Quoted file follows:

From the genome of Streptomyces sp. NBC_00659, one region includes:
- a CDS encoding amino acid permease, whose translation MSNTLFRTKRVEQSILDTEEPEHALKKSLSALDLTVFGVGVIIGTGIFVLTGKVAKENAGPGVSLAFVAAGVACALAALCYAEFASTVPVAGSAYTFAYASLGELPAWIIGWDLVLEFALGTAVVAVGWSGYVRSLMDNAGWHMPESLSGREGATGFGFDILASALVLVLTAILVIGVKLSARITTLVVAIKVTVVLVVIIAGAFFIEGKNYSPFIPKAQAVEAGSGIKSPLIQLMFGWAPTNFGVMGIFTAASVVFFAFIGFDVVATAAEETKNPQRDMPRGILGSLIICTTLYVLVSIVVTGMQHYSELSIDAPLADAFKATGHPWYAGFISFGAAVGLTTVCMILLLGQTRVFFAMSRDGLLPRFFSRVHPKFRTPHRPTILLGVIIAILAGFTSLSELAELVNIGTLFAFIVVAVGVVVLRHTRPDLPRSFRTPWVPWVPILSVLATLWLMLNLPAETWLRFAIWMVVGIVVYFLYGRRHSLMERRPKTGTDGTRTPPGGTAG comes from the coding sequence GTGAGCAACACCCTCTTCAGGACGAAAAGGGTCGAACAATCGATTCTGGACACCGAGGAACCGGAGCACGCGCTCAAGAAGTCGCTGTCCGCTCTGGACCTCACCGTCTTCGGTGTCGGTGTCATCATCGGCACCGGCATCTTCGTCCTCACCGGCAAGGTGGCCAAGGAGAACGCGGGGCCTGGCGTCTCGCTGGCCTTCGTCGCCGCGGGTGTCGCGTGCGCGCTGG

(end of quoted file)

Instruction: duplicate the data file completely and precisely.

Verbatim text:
From the genome of Streptomyces sp. NBC_00659, one region includes:
- a CDS encoding amino acid permease, whose translation MSNTLFRTKRVEQSILDTEEPEHALKKSLSALDLTVFGVGVIIGTGIFVLTGKVAKENAGPGVSLAFVAAGVACALAALCYAEFASTVPVAGSAYTFAYASLGELPAWIIGWDLVLEFALGTAVVAVGWSGYVRSLMDNAGWHMPESLSGREGATGFGFDILASALVLVLTAILVIGVKLSARITTLVVAIKVTVVLVVIIAGAFFIEGKNYSPFIPKAQAVEAGSGIKSPLIQLMFGWAPTNFGVMGIFTAASVVFFAFIGFDVVATAAEETKNPQRDMPRGILGSLIICTTLYVLVSIVVTGMQHYSELSIDAPLADAFKATGHPWYAGFISFGAAVGLTTVCMILLLGQTRVFFAMSRDGLLPRFFSRVHPKFRTPHRPTILLGVIIAILAGFTSLSELAELVNIGTLFAFIVVAVGVVVLRHTRPDLPRSFRTPWVPWVPILSVLATLWLMLNLPAETWLRFAIWMVVGIVVYFLYGRRHSLMERRPKTGTDGTRTPPGGTAG comes from the coding sequence GTGAGCAACACCCTCTTCAGGACGAAAAGGGTCGAACAATCGATTCTGGACACCGAGGAACCGGAGCACGCGCTCAAGAAGTCGCTGTCCGCTCTGGACCTCACCGTCTTCGGTGTCGGTGTCATCATCGGCACCGGCATCTTCGTCCTCACCGGCAAGGTGGCCAAGGAGAACGCGGGGCCTGGCGTCTCGCTGGCCTTCGTCGCCGCGGGTGTCGCGTGCGCGCTGG